6. Once the sauce in the pot has boiled, add in the corn flour/corn starch dissolved in water mixture. Make sure that it has really dissolved in the water so as to ensure minimal clumping in the sauce itself. Continue stirring the sauce in the pot and you will gradually see it thicken. (Yay, cease panicking)

See? It clumps! DISSOLVE it properly. It'll look kinda ugly if lumps like that is seen in the sauce.

7. here's the fun part: Taste testing!! taste the sauce to see if there's enough sweet and sour. If there's not enough sweet, you can put in a bit more chilli sauce or a flat tbs of sugar. If there's not enough sour, add in a bit more tomato sauce. And just to make the flavour a little bit stronger, add in salt. How much you put in depends on your own taste buds! Start with half tsp then bit by bit more until you're satisfied.

8. Finally, dump the fried fish into the pot/wok, cover and let it boil for a while more; to give the fish the chance to soak in the sauce.

This is enough to feed a family of five for lunch and dinner. Yay!

There you have it, this beginner cook's attempt at sweet and sour fish. I thought it was a very successful experiment. Haha. Some points to note though:

1. Frying the fish TOOK a damn long time. It is the easiest step but also the most time-consuming. I'm not really sure how I can multi-task though. I guess if you're baking the fish you might be able to multi-task (since you don't really have to attend to the fish--except for having to turn it over once--you can just leave it to bake.)

2. Corn starch vs corn flour. Pls ask mommy what's the difference coz I have no idea. Let me know. Maybe using the starch won't lead to clumping of the flour in the sauce?

3. Speaking of clumping: Really make sure your flour is properly dissolved. It doesn't really look very nice to have all the clumps there. And I was so worried that it might poison pple or sth. Hahaha. In the end though, it just looked like leftover bits of fish batter; so maybe there really is no need to worry?

4. Honestly, the sauce didn't really need the additional dash of salt since it's main ingredients--the chilli and tomato sauce mixture--is already strongly flavoured. I just like that it made the taste stronger. So if you want to be really healthy and avoid the salt, you can. Just give it a taste test and decide on your own.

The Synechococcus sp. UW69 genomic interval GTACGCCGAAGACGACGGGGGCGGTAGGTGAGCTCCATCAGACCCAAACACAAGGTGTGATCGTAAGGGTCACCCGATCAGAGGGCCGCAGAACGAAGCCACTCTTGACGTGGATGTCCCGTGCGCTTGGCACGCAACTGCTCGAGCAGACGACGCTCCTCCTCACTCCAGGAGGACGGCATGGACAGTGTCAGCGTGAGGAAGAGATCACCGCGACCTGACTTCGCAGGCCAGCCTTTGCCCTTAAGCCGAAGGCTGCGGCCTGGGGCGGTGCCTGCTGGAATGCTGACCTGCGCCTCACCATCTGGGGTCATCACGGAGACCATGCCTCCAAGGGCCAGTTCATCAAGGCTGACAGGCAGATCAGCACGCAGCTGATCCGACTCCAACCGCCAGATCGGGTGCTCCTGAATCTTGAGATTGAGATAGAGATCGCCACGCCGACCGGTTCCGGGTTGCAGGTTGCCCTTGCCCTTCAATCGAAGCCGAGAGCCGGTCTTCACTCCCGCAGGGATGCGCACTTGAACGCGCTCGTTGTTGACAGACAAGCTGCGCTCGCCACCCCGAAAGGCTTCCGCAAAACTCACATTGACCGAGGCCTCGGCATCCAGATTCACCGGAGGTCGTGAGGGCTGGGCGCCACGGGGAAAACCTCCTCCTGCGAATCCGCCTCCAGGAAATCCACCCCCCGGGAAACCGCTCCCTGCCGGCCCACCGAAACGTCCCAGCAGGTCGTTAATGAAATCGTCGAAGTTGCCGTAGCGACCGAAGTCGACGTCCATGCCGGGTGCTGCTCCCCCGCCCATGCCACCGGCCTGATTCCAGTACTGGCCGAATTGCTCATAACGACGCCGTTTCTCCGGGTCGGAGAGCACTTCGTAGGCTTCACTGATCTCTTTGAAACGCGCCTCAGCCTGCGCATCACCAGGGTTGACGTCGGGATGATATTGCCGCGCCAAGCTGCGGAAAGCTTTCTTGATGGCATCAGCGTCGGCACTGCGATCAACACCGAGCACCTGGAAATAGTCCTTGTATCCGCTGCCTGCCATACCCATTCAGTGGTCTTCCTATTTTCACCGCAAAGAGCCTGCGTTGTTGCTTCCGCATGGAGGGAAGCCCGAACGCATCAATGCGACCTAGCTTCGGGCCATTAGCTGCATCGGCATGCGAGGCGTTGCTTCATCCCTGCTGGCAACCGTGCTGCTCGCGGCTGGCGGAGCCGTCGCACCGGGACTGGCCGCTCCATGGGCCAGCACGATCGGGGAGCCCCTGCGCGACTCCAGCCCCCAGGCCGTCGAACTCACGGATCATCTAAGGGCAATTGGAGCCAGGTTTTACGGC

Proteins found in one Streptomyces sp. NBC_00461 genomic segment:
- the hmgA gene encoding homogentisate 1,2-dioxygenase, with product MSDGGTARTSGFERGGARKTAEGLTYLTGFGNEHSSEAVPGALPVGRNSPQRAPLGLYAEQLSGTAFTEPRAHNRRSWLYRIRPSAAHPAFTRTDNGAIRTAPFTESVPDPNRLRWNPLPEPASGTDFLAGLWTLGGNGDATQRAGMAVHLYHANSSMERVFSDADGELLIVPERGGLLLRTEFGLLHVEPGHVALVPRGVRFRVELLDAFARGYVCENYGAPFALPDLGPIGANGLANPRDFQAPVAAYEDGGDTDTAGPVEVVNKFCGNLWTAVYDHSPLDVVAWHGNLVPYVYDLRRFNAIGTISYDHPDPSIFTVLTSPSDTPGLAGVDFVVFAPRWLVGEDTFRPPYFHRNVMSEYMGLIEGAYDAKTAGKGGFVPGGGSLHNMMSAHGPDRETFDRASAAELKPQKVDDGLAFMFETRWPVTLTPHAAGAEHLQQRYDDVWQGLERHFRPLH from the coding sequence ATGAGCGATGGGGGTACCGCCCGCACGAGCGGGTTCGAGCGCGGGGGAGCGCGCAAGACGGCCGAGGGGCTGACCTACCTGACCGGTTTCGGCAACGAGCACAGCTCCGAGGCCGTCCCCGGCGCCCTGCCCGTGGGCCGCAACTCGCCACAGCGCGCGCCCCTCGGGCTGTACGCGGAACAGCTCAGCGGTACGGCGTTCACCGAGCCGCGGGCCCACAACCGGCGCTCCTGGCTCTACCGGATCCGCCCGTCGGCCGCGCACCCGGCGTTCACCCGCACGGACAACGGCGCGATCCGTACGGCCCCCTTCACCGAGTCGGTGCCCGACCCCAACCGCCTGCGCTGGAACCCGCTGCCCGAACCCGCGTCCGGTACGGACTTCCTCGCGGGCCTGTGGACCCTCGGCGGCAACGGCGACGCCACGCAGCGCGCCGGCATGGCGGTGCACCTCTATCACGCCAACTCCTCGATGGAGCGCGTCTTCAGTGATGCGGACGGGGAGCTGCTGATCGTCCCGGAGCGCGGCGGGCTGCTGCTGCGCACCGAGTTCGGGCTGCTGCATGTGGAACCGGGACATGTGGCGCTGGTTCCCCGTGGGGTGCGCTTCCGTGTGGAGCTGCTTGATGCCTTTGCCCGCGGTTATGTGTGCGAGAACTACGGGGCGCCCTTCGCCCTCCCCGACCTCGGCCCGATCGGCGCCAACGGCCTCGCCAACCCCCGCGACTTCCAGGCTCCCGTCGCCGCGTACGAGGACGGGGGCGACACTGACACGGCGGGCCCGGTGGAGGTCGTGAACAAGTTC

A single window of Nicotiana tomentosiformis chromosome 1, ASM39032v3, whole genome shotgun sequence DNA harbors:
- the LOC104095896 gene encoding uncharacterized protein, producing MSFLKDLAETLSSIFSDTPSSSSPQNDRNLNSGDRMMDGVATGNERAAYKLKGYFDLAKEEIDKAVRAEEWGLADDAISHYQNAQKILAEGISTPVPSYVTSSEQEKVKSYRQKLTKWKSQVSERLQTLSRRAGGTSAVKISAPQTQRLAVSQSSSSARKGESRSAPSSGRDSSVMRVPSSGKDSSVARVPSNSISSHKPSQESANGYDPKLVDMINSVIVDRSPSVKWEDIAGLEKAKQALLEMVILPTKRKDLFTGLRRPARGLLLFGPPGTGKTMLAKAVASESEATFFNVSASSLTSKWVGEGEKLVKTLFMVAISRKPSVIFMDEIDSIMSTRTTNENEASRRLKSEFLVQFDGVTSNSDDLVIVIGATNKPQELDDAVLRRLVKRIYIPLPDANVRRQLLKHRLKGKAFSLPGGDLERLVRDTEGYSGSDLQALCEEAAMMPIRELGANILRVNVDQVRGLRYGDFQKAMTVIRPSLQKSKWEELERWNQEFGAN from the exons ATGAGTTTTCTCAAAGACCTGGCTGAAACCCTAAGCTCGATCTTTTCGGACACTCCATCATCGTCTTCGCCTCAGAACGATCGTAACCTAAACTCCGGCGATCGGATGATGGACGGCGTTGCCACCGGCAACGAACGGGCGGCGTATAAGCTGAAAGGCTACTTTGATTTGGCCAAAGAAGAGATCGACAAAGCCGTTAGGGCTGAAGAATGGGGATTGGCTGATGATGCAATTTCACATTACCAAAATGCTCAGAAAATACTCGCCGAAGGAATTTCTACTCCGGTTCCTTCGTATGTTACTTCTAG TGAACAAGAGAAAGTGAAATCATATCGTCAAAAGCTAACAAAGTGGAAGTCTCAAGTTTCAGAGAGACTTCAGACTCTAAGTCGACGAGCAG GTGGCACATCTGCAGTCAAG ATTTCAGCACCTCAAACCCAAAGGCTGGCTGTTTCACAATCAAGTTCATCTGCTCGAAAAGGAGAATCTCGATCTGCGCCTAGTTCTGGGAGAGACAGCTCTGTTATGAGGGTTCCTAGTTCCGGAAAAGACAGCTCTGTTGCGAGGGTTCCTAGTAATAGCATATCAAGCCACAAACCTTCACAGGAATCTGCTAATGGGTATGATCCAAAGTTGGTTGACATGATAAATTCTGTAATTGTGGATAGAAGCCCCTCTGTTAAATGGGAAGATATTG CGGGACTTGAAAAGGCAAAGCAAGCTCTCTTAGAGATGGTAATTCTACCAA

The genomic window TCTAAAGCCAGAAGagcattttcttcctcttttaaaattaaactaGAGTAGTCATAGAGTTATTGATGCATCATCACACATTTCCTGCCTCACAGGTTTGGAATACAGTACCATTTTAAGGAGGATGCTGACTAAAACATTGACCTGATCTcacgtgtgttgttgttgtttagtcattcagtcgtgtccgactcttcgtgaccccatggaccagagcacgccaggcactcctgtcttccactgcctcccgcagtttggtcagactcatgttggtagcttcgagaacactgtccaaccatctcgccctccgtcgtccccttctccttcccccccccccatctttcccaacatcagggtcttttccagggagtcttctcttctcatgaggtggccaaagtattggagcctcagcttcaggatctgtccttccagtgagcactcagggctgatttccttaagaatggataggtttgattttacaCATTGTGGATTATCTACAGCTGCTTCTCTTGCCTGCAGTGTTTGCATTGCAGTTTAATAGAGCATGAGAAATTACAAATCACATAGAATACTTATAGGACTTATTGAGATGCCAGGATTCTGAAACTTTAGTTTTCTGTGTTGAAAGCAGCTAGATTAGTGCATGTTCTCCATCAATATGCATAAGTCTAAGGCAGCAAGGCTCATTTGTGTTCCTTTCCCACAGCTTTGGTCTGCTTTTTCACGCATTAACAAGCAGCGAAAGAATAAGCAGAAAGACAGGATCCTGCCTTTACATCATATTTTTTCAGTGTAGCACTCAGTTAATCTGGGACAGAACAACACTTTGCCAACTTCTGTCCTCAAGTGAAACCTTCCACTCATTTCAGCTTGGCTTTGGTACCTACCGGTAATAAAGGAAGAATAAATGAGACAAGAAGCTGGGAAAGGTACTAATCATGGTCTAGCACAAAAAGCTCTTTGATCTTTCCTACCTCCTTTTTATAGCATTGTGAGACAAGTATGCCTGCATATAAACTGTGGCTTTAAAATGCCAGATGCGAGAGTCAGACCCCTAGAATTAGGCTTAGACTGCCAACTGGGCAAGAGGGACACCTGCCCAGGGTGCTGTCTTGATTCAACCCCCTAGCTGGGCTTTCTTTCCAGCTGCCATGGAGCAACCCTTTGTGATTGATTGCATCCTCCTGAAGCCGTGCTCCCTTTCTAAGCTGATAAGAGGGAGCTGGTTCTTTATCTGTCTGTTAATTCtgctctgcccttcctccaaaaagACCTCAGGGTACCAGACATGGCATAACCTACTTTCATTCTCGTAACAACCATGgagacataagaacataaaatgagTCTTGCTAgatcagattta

Since my aunt needs to watch what she eats, here's some I set aside for my aunt before adding in the salt and sugar. Yay bell peppers!

5. This dish is really really dry though. So, if you like to eat your rice with a bit more soupy/gravy-ish stuff, I suggest you make a separate soup to eat with the dish. haha. The point of sweet and sour sauce is not to be soupy. It's sauce-y. Haha.

My really, really dry first meal of the day. You know that hiccup-y feeling you get when you eat something that's too dry? Happened. On a separate note, this was taken using the pop art effect on the camera.

Anyways, I'm kinda enjoying the free rein over the kitchen. It's giving me the chance to play around and experiment with food. Like the other day I tried making tamagoyaki with the help of Maki from Just Bento (same recipe, without the mirin). A little bit fail; just couldn't get it to fold nicely. Haha. I did have a bit more success with the one-egg tamagoyaki method though. I'm dying to try out some of her other stuff, such as the tofu meatballs.

Using my favourite art effect, pinhole

I'll be cooking more stuff over the next few weeks so I should probably post a few more cooking related posts too! Look out for it! And let me know if you have some easy to handle recipes for me to cook at home =D There's a tag board if you scroll down the other box.